From Cleveland to Baton Rouge might not be the traditional path for medical and academic superstars, but it’s working that way right now — and the movement is demonstrating to the entire state of Louisiana how economic development should be done.
A new multimillion-dollar bariatric surgery program spearheaded by the LSU Pennington Biomedical Research Center will not just help curb obesity rates in Louisiana but attract patients from across the state and potentially the country to participate in clinical trials and boost the local economy.
While it’s good for the capital city, we see Pennington’s initiatives as important to the entire state. Louisiana has a business reputation based on oil and gas, both in development and in petrochemical manufacturing.
Both are, despite the mental images of hard hats and drilling rigs, high-tech industries. They are just as important a part of Louisiana’s future as they have been in its past. We welcome more investment from this sector.
But at the same time, what are we doing to diversify our economy? It’s an age-old concern, underlined more recently by the impact in Acadiana and the oil-patch parishes of Louisiana during the slump in oil prices that occurred a few years ago.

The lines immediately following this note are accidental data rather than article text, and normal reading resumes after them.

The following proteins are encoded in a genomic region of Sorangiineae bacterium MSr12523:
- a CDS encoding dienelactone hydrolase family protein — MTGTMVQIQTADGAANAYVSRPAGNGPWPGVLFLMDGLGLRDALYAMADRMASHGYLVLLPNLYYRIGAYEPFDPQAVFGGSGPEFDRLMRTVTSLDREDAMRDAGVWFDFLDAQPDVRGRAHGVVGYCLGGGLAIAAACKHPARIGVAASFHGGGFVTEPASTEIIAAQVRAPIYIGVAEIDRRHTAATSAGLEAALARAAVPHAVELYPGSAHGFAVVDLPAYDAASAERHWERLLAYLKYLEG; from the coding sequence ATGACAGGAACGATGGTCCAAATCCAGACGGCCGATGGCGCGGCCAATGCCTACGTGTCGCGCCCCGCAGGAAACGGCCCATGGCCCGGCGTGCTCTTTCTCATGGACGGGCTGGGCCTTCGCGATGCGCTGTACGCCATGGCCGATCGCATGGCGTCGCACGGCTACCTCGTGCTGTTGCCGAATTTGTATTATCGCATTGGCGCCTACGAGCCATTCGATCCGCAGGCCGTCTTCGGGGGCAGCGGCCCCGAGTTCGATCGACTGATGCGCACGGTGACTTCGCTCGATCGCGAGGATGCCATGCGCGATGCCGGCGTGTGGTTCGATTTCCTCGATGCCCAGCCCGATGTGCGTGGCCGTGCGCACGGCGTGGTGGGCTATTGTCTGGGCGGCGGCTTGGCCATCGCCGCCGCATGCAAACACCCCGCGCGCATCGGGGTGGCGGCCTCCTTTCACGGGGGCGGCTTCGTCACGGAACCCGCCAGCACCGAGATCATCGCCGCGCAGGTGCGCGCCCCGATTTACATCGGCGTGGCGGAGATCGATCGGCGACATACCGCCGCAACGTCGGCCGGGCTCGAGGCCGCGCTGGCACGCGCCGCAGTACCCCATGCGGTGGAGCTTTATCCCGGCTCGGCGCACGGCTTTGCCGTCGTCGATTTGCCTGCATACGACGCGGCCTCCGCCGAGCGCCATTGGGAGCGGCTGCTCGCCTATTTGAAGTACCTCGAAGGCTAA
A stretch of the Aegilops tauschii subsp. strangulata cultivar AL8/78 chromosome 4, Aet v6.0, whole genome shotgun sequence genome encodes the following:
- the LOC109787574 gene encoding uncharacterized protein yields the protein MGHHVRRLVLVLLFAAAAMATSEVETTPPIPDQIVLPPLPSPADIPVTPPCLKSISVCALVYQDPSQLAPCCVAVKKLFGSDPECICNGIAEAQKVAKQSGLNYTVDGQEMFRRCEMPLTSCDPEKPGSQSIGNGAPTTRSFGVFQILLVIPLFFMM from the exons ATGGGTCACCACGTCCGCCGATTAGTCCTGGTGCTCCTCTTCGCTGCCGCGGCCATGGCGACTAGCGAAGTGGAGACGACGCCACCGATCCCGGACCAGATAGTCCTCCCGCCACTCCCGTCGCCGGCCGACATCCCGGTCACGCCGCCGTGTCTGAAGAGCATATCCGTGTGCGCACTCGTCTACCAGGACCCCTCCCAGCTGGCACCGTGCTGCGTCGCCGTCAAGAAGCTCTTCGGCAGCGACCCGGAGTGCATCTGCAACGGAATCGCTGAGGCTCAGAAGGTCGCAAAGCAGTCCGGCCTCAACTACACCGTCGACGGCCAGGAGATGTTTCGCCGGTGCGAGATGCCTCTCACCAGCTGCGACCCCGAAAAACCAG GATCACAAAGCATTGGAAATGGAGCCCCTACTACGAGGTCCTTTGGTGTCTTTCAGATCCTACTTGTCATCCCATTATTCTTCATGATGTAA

On Wednesday, Gov. John Bel Edwards launched two steps toward a more diversified economy, in Ruston at Louisiana Tech University as well as at Pennington. An expansion of the research campus near Tech neatly bookended the state.
As Edwards is seeking reelection, it’s not surprising that he wants to draw attention to higher-education gains, directly related to his efforts to balance the state budget in four years in office.
Edwards’ work for higher education has paid off, supporting technology companies like IBM in the capital, CGI in Lafayette or DXC in New Orleans. And for all the importance of technology companies, one of the proven drivers of economic development is university research.
That’s why the stars from the Cleveland Clinic are important.
The international prestige of Pennington has been based on such prominent academics as George Bray and Claude Bouchard, but now it is getting a further boost from the relatively new director, John Kirwan, formerly of the renowned Cleveland Clinic.
Phil Schauer, former director of the clinic’s bariatric institute, will head the new initiative at Pennington. It’s a partnership involving Our Lady of the Lake Regional Medical Center and LSU Health New Orleans. Key backing came from state economic development funding.
That’s the kind of investment we’d like to see more of. Louisiana is doing economic development right with this kind of initiative and state leaders need to put up the money to make it more successful.